A lone figure sitting in a dug-out surrounded by a team of coaches or a restless man pacing the sidelines. I call him ‘lone’ because it is he who bears it all: the weight of defeat is singularly his but he moves into the shadows as his boys shine in the limelight of victory. He is the tactician, the strategist, the mentor and the decision-maker -- he is the manager.
So what does it take for great football players to move into managerial roles? Why do legends hang up their boots (or neon studs!) and put on the black coats – though these days some prefer sharply cut suits – lined heavily with responsibilities? The romantic would believe it’s their love of the game. The pragmatic would argue it’s to extend their career after the body fails them.
But, there is no doubt that players love to be the puppet-master after retiring. Manchester United’s Ryan Giggs and Arsenal great Thierry Henry are flirting with coaching and there every move is being followed closely. On the Spanish side, Zinedine Zidane’s Real Madrid play the Uefa Champions League final on Saturday in his first season with the Galacticos. Challenging Zidane’s side and taking a shot at history will be Diego Simeone’s Atletico Madrid.
Here’s a look at players-turned-managers – those who touched new heights and those who crashed and burnt:
1) He has a turn named after him. He pioneered a style of play that came to be known as Total Football. Add to the list, a heap of titles and you may have some measure of this Dutch great. It was he who catapulted once-obscure Barcelona to the European centre stage before his pupil, Pep Guardiola, took over the reins at Camp Nou. It was again he who pushed Ajax to new heights, engineering a formation that won the Amsterdam club the Champions League in 1995. Legions of fans across the world were left heartbroken when one of the game’s greatest players lost a hard-fought battle with lung cancer on March 24.
Answer: Johan Cruyff
2) This Scottish forward has ‘King’ prefixed to his name, courtesy Liverpool fans. He is one of the 100 players who “shook the Kop” and won 22 trophies as a player with the Scousers, scoring 118 goals for them. His managerial career spanned from Liverpool to Liverpool, managing Blackburn Rovers, Newcastle United and his former club Celtic on the way. His first stint at the Beatles-backed club won them a row of titles but the second one ended in just over a year even though Reds bagged their first silverware in six years -- 2012 Football League Cup.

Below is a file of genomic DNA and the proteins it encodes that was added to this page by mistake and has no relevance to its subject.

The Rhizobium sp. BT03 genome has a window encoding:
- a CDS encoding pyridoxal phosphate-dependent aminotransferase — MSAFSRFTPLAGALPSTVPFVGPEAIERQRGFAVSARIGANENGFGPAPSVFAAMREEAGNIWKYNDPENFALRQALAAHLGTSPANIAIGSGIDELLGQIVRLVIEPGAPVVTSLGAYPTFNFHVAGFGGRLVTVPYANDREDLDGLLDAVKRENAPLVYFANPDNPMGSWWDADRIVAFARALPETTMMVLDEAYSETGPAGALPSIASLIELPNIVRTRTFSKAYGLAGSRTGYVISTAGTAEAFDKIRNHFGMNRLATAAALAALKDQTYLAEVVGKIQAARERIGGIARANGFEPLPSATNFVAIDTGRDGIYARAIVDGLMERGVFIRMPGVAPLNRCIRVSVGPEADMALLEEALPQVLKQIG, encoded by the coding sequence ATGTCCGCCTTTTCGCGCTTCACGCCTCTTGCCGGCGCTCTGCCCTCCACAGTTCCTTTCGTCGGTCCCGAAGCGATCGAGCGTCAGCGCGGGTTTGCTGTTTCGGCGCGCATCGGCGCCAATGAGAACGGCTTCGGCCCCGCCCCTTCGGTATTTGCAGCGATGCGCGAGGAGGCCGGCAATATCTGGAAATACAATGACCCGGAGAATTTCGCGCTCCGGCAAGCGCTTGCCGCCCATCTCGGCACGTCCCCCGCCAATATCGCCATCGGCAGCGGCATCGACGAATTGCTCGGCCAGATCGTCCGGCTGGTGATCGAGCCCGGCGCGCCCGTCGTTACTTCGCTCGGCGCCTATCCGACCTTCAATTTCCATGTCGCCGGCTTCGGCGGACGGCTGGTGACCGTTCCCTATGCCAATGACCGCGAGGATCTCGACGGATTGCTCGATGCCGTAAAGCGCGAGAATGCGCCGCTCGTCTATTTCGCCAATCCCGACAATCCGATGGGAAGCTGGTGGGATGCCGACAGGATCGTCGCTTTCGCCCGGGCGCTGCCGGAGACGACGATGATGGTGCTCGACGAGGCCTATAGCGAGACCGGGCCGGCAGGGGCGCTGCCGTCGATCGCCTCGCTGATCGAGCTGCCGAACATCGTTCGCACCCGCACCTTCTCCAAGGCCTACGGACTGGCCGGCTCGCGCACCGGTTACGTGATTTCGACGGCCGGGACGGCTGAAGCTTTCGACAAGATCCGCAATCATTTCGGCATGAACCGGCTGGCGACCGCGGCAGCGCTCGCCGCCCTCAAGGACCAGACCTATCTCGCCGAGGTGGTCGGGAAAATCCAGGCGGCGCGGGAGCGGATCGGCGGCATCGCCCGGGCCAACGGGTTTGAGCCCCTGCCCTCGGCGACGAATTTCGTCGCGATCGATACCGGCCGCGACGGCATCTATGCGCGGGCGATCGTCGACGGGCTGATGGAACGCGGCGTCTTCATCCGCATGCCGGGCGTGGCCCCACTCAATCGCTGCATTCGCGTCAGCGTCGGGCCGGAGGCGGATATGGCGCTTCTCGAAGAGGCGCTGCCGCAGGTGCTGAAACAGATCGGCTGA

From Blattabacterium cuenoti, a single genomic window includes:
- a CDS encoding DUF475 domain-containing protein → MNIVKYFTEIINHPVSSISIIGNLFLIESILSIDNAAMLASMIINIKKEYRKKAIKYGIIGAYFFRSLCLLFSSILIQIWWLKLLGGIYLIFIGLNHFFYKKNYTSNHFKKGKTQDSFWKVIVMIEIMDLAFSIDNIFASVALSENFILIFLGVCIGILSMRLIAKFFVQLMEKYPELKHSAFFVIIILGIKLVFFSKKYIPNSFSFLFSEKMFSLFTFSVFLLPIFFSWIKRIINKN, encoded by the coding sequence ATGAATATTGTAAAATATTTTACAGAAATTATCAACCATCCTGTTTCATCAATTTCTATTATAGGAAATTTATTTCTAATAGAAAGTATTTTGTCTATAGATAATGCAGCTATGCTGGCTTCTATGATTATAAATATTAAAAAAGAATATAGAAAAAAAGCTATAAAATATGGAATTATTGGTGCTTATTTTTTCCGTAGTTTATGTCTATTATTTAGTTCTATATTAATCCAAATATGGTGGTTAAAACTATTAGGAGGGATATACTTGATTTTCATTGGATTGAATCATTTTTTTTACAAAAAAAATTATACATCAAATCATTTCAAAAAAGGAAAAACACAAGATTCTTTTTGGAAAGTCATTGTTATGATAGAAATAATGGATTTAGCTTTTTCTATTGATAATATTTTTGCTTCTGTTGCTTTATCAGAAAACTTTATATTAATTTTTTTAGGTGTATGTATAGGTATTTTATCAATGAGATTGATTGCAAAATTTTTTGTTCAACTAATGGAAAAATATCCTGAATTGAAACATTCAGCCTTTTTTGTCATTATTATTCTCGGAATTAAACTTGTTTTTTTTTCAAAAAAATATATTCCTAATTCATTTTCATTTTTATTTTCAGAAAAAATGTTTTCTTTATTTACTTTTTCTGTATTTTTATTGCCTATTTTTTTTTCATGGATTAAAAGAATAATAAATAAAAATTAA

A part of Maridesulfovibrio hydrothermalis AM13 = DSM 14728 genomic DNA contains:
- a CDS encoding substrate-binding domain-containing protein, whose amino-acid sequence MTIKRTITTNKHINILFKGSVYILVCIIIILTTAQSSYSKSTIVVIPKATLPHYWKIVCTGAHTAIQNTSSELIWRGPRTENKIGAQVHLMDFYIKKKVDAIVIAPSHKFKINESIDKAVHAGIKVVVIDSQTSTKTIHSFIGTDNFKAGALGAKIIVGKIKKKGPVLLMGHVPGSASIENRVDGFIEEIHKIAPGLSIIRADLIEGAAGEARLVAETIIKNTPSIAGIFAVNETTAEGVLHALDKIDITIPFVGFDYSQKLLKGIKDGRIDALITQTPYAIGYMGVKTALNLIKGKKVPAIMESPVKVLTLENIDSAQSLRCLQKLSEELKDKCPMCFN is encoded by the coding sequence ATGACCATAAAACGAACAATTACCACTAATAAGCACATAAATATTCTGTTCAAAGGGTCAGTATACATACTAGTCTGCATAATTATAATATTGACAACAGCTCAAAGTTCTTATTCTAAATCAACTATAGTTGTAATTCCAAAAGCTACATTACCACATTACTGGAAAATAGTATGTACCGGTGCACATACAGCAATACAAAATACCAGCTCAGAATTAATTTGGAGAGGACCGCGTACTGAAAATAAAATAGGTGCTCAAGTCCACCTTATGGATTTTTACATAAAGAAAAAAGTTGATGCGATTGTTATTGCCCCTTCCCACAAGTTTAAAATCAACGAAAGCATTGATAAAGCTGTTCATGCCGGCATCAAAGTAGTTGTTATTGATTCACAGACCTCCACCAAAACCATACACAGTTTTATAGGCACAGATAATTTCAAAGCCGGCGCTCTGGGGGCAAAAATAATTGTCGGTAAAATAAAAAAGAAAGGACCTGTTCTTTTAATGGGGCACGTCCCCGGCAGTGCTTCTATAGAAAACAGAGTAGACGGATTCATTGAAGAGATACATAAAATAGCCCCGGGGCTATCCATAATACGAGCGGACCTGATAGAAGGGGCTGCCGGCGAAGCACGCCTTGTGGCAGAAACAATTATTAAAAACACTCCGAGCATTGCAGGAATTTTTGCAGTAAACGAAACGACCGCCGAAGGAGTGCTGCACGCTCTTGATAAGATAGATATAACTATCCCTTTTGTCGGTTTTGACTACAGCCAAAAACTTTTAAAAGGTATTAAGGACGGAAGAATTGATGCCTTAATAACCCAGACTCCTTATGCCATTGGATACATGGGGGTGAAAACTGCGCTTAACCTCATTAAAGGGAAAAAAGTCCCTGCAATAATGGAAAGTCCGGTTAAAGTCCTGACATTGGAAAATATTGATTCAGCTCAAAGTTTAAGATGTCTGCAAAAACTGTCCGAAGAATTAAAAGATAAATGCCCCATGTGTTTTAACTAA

Answer: Kenny Dalglish aka ‘King Kenny’
3) The foot wasn’t enough, so he used his hand. (#Nuffsaid?)
More hints: He shares the Fifa’s Player of the 20th century honour with Pele and captained Argentina to 1986 World Cup win. There are not enough words to describe the genius whose honest statements match his legendary dribbling skills. Unfortunately, ‘The Golden Boy’ didn’t glitter much in head coach’s jersey. He oversaw one of Argentina’s worst defeats (6-1) against Bolivia in a WC qualifying match and a year later, the South American nation was painfully tossed aside by Germany in the 2010 World Cup quarterfinal. He took over as the ‘spiritual coach’ of Argentine club Deportivo Riestra in 2013.
Answer: Diego Maradona
4) He is ‘Captain Marvel’ who broke his leg thrice, recovered and evolved into a voracious midfielder. Starting out at West Bromwich Albion, this Manchester United captain led the Red Devils to three FA Cup wins -- 1983, 1985 and 1990. He won 90 caps for England and scored the second fastest goal of the tournament against France in the 1982 World Cup, striking just 27 seconds into the game.
But his managerial skills were questioned – several times -- at West Bromwich Albion, Bradford City and Sheffield United even though he began his career by guiding Middlesbrough to a Premier League promotion.
Answer: Bryan Robson
5) Never a player, always a teacher.
“Please don’t call me arrogant, but I’m European champion and I think I’m a special one.”
Outspoken, controversial, stern and candid, this Byron-esque figure incites passions. Appointed as Manchester United’s manager, the “Special One” studied physical education and learned the ropes working as a translator in Barcelona. The Portuguese’s success story is the stuff that biopics are made of. He is, after all, the manager who has never been a professional footballer.
Answer: Jose Mourinho
The author tweets as @prernamadan1794